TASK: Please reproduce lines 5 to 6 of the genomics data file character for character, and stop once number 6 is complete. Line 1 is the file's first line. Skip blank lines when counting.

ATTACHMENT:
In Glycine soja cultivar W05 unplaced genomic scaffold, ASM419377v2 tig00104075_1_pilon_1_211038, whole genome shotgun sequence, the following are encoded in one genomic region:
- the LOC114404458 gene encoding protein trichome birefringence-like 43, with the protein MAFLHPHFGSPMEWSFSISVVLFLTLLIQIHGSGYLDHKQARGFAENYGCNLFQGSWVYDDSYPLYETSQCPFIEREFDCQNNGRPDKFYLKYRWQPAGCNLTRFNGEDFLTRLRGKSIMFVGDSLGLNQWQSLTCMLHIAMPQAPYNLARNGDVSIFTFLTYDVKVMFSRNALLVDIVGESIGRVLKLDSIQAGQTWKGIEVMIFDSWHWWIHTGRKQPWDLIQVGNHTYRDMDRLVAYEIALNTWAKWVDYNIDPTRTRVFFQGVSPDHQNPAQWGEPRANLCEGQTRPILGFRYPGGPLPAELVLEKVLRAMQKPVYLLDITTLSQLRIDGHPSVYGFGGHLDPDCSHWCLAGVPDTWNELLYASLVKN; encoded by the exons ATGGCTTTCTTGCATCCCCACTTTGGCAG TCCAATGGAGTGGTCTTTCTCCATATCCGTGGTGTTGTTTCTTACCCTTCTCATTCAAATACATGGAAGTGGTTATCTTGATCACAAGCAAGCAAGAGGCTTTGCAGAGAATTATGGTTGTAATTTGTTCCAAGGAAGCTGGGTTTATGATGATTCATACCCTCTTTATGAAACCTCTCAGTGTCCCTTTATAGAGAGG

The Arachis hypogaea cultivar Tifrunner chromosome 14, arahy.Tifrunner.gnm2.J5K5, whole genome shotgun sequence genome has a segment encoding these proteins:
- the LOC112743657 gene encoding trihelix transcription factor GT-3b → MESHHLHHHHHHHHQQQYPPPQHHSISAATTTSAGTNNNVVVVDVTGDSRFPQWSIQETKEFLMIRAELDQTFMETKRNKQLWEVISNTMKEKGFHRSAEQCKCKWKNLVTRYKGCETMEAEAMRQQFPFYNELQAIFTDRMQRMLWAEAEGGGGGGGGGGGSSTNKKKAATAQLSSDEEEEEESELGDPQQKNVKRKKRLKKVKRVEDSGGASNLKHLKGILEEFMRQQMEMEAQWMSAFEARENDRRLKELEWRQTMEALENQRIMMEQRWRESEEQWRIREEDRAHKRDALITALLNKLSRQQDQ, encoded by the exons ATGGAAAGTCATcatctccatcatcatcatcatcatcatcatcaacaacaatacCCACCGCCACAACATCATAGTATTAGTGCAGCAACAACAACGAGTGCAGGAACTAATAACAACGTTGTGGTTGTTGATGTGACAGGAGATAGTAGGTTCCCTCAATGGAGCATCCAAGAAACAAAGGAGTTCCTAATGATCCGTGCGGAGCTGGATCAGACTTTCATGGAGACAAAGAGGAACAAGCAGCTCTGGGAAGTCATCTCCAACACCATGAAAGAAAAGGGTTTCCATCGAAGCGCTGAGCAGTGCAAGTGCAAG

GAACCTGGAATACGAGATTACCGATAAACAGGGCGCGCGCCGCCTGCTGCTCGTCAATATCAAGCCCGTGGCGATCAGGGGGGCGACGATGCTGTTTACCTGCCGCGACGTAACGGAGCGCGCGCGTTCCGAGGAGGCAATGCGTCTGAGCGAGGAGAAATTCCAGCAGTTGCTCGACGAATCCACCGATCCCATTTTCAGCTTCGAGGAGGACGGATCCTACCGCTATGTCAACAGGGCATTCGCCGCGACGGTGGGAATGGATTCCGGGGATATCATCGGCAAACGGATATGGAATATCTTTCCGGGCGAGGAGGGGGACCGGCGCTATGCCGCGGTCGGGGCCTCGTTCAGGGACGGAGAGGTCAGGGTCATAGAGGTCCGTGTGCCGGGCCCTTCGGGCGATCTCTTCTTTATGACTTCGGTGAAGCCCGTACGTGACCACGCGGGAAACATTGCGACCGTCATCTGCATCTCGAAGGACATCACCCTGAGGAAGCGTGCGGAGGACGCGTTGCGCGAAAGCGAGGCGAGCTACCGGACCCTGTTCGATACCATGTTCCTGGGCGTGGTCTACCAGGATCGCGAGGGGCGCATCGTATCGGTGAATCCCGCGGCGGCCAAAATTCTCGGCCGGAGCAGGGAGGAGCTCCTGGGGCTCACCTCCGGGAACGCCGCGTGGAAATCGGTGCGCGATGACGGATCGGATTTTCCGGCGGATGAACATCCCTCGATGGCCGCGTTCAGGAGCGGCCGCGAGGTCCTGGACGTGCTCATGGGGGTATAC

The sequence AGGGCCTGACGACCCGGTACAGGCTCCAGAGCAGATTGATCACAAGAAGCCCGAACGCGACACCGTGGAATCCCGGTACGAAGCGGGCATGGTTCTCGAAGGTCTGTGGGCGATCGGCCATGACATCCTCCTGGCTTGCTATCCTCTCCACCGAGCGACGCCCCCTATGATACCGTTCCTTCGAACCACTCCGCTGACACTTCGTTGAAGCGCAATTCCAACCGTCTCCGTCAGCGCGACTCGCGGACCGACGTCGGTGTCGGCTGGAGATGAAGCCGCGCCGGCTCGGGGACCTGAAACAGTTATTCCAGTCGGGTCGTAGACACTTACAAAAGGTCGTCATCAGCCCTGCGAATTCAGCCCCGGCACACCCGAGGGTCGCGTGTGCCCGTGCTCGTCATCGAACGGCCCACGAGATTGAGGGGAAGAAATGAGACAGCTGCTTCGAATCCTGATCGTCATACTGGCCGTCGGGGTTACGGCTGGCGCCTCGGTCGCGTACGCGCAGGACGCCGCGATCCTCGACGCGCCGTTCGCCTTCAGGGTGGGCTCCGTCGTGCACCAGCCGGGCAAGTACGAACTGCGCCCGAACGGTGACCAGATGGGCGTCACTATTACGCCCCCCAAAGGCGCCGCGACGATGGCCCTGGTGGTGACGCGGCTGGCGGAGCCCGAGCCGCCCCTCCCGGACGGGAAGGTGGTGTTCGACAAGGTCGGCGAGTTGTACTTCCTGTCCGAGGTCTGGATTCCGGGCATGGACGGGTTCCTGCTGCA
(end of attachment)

GAACCTGGAATACGAGATTACCGATAAACAGGGCGCGCGCCGCCTGCTGCTCGTCAATATCAAGCCCGTGGCGATCAGGGGGGCGACGATGCTGTTTACCTGCCGCGACGTAACGGAGCGCGCGCGTTCCGAGGAGGCAATGCGTCTGAGCGAGGAGAAATTCCAGCAGTTGCTCGACGAATCCACCGATCCCATTTTCAGCTTCGAGGAGGACGGATCCTACCGCTATGTCAACAGGGCATTCGCCGCGACGGTGGGAATGGATTCCGGGGATATCATCGGCAAACGGATATGGAATATCTTTCCGGGCGAGGAGGGGGACCGGCGCTATGCCGCGGTCGGGGCCTCGTTCAGGGACGGAGAGGTCAGGGTCATAGAGGTCCGTGTGCCGGGCCCTTCGGGCGATCTCTTCTTTATGACTTCGGTGAAGCCCGTACGTGACCACGCGGGAAACATTGCGACCGTCATCTGCATCTCGAAGGACATCACCCTGAGGAAGCGTGCGGAGGACGCGTTGCGCGAAAGCGAGGCGAGCTACCGGACCCTGTTCGATACCATGTTCCTGGGCGTGGTCTACCAGGATCGCGAGGGGCGCATCGTATCGGTGAATCCCGCGGCGGCCAAAATTCTCGGCCGGAGCAGGGAGGAGCTCCTGGGGCTCACCTCCGGGAACGCCGCGTGGAAATCGGTGCGCGATGACGGATCGGATTTTCCGGCGGATGAACATCCCTCGATGGCCGCGTTCAGGAGCGGCCGCGAGGTCCTGGACGTGCTCATGGGGGTATAC

The sequence AGGGCCTGACGACCCGGTACAGGCTCCAGAGCAGATTGATCACAAGAAGCCCGAACGCGACACCGTGGAATCCCGGTACGAAGCGGGCATGGTTCTCGAAGGTCTGTGGGCGATCGGCCATGACATCCTCCTGGCTTGCTATCCTCTCCACCGAGCGACGCCCCCTATGATACCGTTCCTTCGAACCACTCCGCTGACACTTCGTTGAAGCGCAATTCCAACCGTCTCCGTCAGCGCGACTCGCGGACCGACGTCGGTGTCGGCTGGAGATGAAGCCGCGCCGGCTCGGGGACCTGAAACAGTTATTCCAGTCGGGTCGTAGACACTTACAAAAGGTCGTCATCAGCCCTGCGAATTCAGCCCCGGCACACCCGAGGGTCGCGTGTGCCCGTGCTCGTCATCGAACGGCCCACGAGATTGAGGGGAAGAAATGAGACAGCTGCTTCGAATCCTGATCGTCATACTGGCCGTCGGGGTTACGGCTGGCGCCTCGGTCGCGTACGCGCAGGACGCCGCGATCCTCGACGCGCCGTTCGCCTTCAGGGTGGGCTCCGTCGTGCACCAGCCGGGCAAGTACGAACTGCGCCCGAACGGTGACCAGATGGGCGTCACTATTACGCCCCCCAAAGGCGCCGCGACGATGGCCCTGGTGGTGACGCGGCTGGCGGAGCCCGAGCCGCCCCTCCCGGACGGGAAGGTGGTGTTCGACAAGGTCGGCGAGTTGTACTTCCTGTCCGAGGTCTGGATTCCGGGCATGGACGGGTTCCTGCTGCA